The quality of air in the national capital withered to the ‘severe’ category a day post-Diwali on Sunday. The Air Quality Index(AQI) at ITO area and Anand Vihar recorded as 461 and 478 respectively, as per the data released by Delhi Pollution Control Committee (DPCC). The neighbouring cities like Faridabad, Ghaziabad, Greater Noida, Gurgaon, and Noida also recorded their AQI in the same category.
A thick blanket of smog encircled several areas across Delhi, reducing visibility. However, an improvement is expected with anticipated light rain across the capital. The direction of the wind is expected to change southeasterly, decreasing the impact of farm fires on Delhi’s air.
On the night of Diwali, the Air Quality Index(AQI) was recorded as 414 as many people defied a ban on lighting crackers, the worst AQI since Diwali 2016.
Straw burning accounted for 32% of the city’s PM2.5 pollution, implying that the tiny particles that can be carried into the lungs, causing cancer, cardiac and respiratory problems.
The city’s residents complained about burning eyes, sore throat and breathlessness as Delhi wrestled with the third wave of the Covid-19 pandemic.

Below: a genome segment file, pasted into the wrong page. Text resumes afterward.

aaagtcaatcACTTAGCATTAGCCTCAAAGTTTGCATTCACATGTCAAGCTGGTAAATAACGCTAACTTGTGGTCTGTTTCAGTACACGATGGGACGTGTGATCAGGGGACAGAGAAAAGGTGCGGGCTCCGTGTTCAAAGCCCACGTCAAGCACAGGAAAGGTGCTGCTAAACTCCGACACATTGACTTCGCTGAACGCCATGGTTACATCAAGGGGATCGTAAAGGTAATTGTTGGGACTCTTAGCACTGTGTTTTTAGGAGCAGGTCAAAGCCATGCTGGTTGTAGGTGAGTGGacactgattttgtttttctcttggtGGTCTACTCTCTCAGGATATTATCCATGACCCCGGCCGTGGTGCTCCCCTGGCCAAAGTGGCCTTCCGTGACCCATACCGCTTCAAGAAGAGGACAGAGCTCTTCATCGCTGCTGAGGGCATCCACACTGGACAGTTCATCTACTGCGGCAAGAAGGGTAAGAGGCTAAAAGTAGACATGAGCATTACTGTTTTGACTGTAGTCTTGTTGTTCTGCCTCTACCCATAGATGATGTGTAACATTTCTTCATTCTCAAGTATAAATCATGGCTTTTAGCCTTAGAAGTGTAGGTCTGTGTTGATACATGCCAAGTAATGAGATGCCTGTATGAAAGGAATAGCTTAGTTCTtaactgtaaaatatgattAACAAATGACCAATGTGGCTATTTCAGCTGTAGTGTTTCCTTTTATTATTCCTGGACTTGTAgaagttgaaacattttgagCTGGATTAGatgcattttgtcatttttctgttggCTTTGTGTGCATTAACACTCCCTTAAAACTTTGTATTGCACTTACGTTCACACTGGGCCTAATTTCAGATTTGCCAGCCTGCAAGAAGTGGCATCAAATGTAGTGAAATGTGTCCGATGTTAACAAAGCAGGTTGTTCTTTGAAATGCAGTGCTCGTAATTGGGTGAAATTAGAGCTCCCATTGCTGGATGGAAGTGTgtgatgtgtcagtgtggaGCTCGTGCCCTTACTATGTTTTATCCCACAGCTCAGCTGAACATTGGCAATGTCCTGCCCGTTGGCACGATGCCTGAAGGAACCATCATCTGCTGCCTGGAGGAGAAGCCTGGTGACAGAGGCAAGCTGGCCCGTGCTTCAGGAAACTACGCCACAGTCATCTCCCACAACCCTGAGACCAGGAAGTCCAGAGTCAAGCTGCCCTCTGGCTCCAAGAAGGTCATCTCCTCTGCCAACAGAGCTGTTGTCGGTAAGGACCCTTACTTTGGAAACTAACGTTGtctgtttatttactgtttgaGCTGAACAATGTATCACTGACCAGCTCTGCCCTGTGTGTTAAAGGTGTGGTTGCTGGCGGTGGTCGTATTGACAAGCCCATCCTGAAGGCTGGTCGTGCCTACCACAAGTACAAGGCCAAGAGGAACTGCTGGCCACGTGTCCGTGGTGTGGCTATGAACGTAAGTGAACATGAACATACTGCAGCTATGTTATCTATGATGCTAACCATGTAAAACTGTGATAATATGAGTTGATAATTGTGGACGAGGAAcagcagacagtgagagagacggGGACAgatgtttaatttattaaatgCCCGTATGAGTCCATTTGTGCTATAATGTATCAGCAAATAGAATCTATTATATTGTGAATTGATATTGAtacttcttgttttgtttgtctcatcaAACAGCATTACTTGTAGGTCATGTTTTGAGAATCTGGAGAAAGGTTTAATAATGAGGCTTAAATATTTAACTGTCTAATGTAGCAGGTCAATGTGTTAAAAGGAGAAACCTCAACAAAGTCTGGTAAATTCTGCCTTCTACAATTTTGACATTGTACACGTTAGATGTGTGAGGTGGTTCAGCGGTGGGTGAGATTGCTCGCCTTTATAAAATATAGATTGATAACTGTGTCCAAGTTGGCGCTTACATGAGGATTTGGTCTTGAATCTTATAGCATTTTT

The air pollution in India killed 1.24 million people in 2017 and 1.67 million in 2019. And with the ongoing situation, it gets only difficult. In a report, the Central Pollution Control Board (CPCB) said almost all pollutants reported higher values on Diwali day this year as compared to 2019. “Diwali was in mid-November this year which has unfavourable meteorological conditions for the dispersal of pollutants as compared to 2019 when it was in last week of October,” CPCB said.
According to System of Air Quality and Weather Forecasting And Research (SAFAR), an Air Quality Index between 0 and 50 is considered “good”, 51 and 100 “satisfactory”, 101 and 200 “moderate”, 201 and 300 “poor”, 301 and 400 “very poor”, and 401 and 500 “severe”.
Over to you
AQI is a measure of how air pollution affects one’s health within a short period. Greater AQI means more risk against the well-being of the residents. Try to not be out unless absolutely necessary and cut back on using private vehicles for everything, cover short distances by walking and plant more and more trees around you. There is though, no one-step solution to air pollution small changes on everybody’s end can make a huge difference.